Archive for December, 2016

Jim Koeppel review…December 19, 2016…

JIM KOEPPEL

RSVP TO PARADISE

JANGLEUR RECORDS

JOHNNY’S IN THE DOGHOUSE–HURRY SUNDOWN–RSVP TO PARADISE–EVERY NIGHT WITHOUT WARNING–LET ME TELL YOU

Jim Koeppel has played everywhere from Buddy Guy’s Legends to the Bluebird Cafe, and with just about anyone you can name, including Taj Mahal, Doc Watson, and Bilbo Walker.  Quite the accomplished guitarist, he has just released a five-song EP showcasing material he wrote by himself and Cash McCall.  It is entitled “RSVP To Paradise,” and is his third recording since 1998.

Up first is a tune that was the title cut to his 1998 project, a loping blues called “Johnny’s In The Doghouse,” and the harp is courtesy of Billy Branch.  Given Jim’s propensity for also playing some of New York’s best-known venues, astute listeners may find, as did we, that this one has a cool Levon Helm vibe going on.  Jim finds the old adage to be true that “love comes when you least expect it,”  and he punches his “RSVP To Paradise,” with the help of legendary sax man Gene “Daddy G” Barge, and John Christy on B-3.

“Every Night Without Warning at 3 o’clock in the morning my mind drifts back to” a lover that is long gone, and this one uses brush-stroked drums and piano to create a jazzy vibe.  The set closes with our favorite.  “Let Me Tell You” chronicles a love affair that’s seen its share of ups and downs, but Jim’s in it for the long haul.  It rides a driving  “endless boogie” groove, and again features Billy Branch on harp.

Jim Koeppel has quite an impressive resume’, with his solo, acoustic, and electric works.  Our only wish was that this one could’ve been a little longer.  He has a firm grasp of different shades of blues herein, and “RSVP To Paradise” will definitely take you on a sweet journey!  Until next time…Sheryl and Don Crow, The Nashville Blues Society.

 

 

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Tim Gartland review…December 18, 2016….

TIM GARTLAND

IF YOU WANT A GOOD WOMAN

A BRATGIRL/VIZZABLE PROMOTION

WHAT THE BLUES LOOKS LIKE–HOUR’S WORTH–I HAD IT ALL–IF YOU WANT A GOOD WOMAN–I COME WHEN YOU CALL–EIGHT BALL–IF THAT’S WHAT YOU CALL LOVE–INTRODUCE ME TO YOUR HAT–TOO MANY GROCERIES–WHERE’S THE CURE FOR YOU–WILLIE THAT’S WHO–GO WEST!

Tim Gartland is quite the musical “triple threat”–an emotive, versatile harpman, soulful vocalist, and writer with a keen ear for everyday life experiences set in song.  He began his career in Chicago, then moved to Boston for a while, and now calls Nashville his home.  His latest set, and third overall, is called “If You Want A Good Woman,” and it is twelve cuts of serious blues, all written or co-written by Tim and the keyboard man on the album, Tom West.

Along with Tim on harp and Tom on keys, we have Lynn Williams on drums, Steve Mackey on bass, Wendy Moten on backing vocals,  Tom Britt is on guitar, and uber-producer Kevin McKendree on keys on three cuts.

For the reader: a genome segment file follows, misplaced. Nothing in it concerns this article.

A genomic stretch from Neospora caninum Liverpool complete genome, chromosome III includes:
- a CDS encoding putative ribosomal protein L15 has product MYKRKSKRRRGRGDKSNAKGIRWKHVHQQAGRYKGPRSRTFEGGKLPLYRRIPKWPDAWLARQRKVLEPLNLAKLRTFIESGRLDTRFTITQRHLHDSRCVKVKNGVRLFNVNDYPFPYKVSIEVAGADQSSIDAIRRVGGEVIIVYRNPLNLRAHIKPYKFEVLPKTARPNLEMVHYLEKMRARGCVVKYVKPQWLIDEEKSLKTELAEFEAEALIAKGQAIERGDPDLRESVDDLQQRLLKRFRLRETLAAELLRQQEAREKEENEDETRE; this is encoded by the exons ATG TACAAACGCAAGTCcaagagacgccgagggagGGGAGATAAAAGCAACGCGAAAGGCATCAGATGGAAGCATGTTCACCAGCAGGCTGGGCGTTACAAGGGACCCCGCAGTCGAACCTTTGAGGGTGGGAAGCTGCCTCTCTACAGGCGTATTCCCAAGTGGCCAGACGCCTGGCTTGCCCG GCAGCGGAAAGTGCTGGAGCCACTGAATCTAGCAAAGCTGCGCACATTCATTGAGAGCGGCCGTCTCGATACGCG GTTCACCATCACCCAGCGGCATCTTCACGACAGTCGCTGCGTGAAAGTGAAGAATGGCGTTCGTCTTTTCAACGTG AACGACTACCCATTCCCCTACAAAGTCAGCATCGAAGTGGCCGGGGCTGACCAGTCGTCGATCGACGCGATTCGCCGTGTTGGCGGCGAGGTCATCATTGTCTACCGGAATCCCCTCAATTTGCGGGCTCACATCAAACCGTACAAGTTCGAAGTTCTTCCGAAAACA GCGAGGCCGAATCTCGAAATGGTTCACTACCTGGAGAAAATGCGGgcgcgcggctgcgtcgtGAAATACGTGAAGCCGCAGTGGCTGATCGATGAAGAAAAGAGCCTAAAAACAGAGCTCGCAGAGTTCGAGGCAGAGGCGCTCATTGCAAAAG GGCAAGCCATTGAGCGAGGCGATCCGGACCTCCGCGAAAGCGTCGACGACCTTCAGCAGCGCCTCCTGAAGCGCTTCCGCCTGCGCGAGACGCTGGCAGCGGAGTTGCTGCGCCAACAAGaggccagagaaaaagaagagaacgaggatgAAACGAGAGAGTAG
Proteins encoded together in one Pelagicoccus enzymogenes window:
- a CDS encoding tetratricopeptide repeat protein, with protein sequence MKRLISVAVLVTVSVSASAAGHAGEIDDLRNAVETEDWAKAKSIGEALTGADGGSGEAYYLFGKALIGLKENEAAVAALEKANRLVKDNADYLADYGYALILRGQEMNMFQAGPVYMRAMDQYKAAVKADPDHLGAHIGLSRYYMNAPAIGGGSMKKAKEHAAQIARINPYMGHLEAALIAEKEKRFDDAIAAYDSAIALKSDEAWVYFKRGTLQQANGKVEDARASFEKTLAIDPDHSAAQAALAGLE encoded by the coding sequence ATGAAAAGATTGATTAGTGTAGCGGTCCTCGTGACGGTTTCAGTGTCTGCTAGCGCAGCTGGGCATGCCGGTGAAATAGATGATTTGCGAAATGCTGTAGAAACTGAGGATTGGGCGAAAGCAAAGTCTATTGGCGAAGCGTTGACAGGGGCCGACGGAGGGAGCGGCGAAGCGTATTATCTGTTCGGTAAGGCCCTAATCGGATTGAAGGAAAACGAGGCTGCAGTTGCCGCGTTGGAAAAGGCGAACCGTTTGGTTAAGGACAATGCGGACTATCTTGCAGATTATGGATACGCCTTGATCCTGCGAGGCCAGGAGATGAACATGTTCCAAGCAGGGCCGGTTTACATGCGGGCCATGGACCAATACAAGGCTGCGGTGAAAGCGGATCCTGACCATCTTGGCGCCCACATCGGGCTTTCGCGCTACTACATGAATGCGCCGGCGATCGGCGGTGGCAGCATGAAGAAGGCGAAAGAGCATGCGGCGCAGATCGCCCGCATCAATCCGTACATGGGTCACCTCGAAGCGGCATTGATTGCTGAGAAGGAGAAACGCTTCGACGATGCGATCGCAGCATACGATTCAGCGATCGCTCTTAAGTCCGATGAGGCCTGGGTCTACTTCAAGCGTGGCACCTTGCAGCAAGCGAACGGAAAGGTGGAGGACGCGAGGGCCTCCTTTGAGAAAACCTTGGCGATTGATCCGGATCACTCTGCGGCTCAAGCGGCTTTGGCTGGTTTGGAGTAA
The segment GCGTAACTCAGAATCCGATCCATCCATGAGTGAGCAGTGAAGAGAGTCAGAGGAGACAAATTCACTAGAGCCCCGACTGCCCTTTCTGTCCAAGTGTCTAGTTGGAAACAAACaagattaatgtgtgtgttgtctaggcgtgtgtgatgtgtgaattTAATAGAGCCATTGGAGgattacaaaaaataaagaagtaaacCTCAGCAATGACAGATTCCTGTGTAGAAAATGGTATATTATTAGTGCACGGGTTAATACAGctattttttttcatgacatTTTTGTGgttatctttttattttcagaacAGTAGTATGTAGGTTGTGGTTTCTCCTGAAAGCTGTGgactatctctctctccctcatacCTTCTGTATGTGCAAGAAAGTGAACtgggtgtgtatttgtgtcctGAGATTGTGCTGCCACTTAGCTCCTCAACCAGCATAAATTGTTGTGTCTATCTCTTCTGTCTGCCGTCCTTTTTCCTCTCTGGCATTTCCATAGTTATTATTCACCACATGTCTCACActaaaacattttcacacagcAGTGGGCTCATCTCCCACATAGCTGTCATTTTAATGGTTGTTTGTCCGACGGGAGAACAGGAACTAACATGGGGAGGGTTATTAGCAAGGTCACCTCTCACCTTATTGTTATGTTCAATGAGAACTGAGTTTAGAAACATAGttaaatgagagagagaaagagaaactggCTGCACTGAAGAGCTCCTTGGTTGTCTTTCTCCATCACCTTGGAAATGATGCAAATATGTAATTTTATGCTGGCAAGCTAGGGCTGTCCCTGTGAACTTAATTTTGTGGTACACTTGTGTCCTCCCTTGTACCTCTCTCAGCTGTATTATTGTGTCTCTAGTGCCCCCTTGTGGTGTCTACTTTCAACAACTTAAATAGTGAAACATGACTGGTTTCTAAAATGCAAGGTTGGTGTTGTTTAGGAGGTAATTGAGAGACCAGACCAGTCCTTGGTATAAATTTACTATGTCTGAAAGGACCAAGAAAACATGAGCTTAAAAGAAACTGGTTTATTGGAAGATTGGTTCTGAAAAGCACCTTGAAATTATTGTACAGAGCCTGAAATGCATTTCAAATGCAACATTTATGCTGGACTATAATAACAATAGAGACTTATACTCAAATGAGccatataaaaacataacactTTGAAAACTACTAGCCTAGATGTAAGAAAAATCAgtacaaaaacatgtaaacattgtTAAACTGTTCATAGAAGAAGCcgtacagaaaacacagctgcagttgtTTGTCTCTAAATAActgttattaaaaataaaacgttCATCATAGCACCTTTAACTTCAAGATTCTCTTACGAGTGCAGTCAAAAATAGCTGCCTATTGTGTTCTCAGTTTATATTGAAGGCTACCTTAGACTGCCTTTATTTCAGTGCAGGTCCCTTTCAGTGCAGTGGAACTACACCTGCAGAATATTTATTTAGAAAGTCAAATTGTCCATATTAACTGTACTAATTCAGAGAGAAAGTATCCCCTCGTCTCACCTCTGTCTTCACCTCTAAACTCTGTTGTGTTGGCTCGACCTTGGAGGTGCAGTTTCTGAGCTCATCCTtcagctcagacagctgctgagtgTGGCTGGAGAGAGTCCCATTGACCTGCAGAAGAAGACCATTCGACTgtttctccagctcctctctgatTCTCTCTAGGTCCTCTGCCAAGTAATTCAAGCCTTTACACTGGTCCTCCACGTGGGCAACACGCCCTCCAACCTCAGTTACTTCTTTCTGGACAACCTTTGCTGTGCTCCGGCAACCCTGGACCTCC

The party starts with one of Tim’s songs that use everyday metaphors to show us “What The Blues Looks Like,” including the “alcoholic reachin’ for a drink,” or “a new dent in your Cadillac!”  Tom gets in a deep slide solo on this one, too.  The title cut follows kind of a quasi-reggae groove in the story of “If You Want A Good Woman, you gotta learn to be a good man!”  He shows off his huge harp chops on a couple of cool instrumentals, too.  “Eight Ball” struts with soulful funkiness, and the set-closing, romp, “Go West,” features honky-tonk piano from co-writer Tom West.

We had three favorites, too.  Everybody gets down in a Chess mood as Tim sings about the original “back door man”—“Willie (Dixon) That’s Who!”  Tom’s slide is on fire on the sly and wry tale of a woman who’s “bout as subtle as a train wreck,” and has “Too Many Groceries for one basket!”  And, Kevin adds keys over Tim’s chromatic harp on a poignant tale of a man who had it all in a relationship.  Trouble is, “I Had It All wrong.”

Tim Gartland plays the blues from the heart and soul.  His insightful lyrics will draw you in, and that burnished baritone delivery is undeniable.  “If You Want A Good Woman” has something for every taste!  Until next time…Sheryl and Don Crow, The Nashville Blues Society.

Rev. Billy C. Wirtz review…December 17, 2016…

REV. BILLY C. WIRTZ

FULL CIRCLE

ELLERSOUL RECORDS  ELL 1609

TOO OLD–SMOKIE PART 2–ONE POINT FIVE–MAMA WAS A DEADHEAD–ROCKIN’ UP TO GLORYLAND–YOUR LAST GOODBYE–DADDY PASSED AWAY–BREAKUP–WHO DAT? (THE REV’S THEME)–I’M A SENIOR–DADDY WAS A SENSITIVE MAN–WINE SPO-DEE-O-DEE–MENNONITE SURF PARTY–THE HAND OF THE ALMIGHTY–REPRISE (SMOKIE 2.5)

We’ve been fans of Rev. Billy C. Wirtz for as long as we can remember.  His wit, wisdom, and “preaching of the gospel of rock and roll” is built around his mighty left hand that drives that boogie-woogie piano, in the time-honored traditions of his main influences, Albert Luandrew, (go Google him, if you MUST), and the ol’ Killer hisself.  His over-the-top, bombastic vocals draw you in to this  man who’s part fire-and-brimstone preacher and part carnival barker, and his original songs are as funny as hell.  Such is the case on his latest album for EllerSoul Records, “Full Circle.”  Billy’s all over the 88’s and vocals, with Bob Driver on guitar and vocals, Steve Riggs on bass, and Li’l Ronnie Owens on the harp.  Also joining in on the fun are special guests The Nighthawks on several cuts.